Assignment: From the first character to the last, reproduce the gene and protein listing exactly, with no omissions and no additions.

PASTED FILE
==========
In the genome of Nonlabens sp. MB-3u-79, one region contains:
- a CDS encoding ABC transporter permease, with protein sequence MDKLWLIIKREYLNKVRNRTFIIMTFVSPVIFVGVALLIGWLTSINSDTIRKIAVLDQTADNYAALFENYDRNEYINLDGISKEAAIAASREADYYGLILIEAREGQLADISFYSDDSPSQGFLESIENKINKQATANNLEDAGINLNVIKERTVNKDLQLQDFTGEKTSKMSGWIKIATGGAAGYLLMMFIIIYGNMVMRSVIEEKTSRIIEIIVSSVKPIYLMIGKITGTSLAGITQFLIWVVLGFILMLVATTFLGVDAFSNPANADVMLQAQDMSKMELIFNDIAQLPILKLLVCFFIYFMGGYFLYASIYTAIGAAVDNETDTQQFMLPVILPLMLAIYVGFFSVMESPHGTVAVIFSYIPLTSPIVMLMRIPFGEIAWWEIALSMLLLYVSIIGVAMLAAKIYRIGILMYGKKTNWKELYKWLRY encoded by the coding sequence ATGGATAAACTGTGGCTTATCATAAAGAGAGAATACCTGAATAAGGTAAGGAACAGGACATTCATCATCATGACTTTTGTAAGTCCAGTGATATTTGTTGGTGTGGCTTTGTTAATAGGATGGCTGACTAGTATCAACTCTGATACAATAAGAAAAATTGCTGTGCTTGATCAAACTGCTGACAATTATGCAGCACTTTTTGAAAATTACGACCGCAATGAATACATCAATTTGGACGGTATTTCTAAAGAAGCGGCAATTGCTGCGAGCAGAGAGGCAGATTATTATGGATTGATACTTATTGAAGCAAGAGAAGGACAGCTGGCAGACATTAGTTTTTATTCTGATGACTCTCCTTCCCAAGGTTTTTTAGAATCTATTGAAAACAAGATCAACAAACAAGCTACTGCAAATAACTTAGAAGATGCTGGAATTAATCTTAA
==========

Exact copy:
In the genome of Nonlabens sp. MB-3u-79, one region contains:
- a CDS encoding ABC transporter permease, with protein sequence MDKLWLIIKREYLNKVRNRTFIIMTFVSPVIFVGVALLIGWLTSINSDTIRKIAVLDQTADNYAALFENYDRNEYINLDGISKEAAIAASREADYYGLILIEAREGQLADISFYSDDSPSQGFLESIENKINKQATANNLEDAGINLNVIKERTVNKDLQLQDFTGEKTSKMSGWIKIATGGAAGYLLMMFIIIYGNMVMRSVIEEKTSRIIEIIVSSVKPIYLMIGKITGTSLAGITQFLIWVVLGFILMLVATTFLGVDAFSNPANADVMLQAQDMSKMELIFNDIAQLPILKLLVCFFIYFMGGYFLYASIYTAIGAAVDNETDTQQFMLPVILPLMLAIYVGFFSVMESPHGTVAVIFSYIPLTSPIVMLMRIPFGEIAWWEIALSMLLLYVSIIGVAMLAAKIYRIGILMYGKKTNWKELYKWLRY encoded by the coding sequence ATGGATAAACTGTGGCTTATCATAAAGAGAGAATACCTGAATAAGGTAAGGAACAGGACATTCATCATCATGACTTTTGTAAGTCCAGTGATATTTGTTGGTGTGGCTTTGTTAATAGGATGGCTGACTAGTATCAACTCTGATACAATAAGAAAAATTGCTGTGCTTGATCAAACTGCTGACAATTATGCAGCACTTTTTGAAAATTACGACCGCAATGAATACATCAATTTGGACGGTATTTCTAAAGAAGCGGCAATTGCTGCGAGCAGAGAGGCAGATTATTATGGATTGATACTTATTGAAGCAAGAGAAGGACAGCTGGCAGACATTAGTTTTTATTCTGATGACTCTCCTTCCCAAGGTTTTTTAGAATCTATTGAAAACAAGATCAACAAACAAGCTACTGCAAATAACTTAGAAGATGCTGGAATTAATCTTAA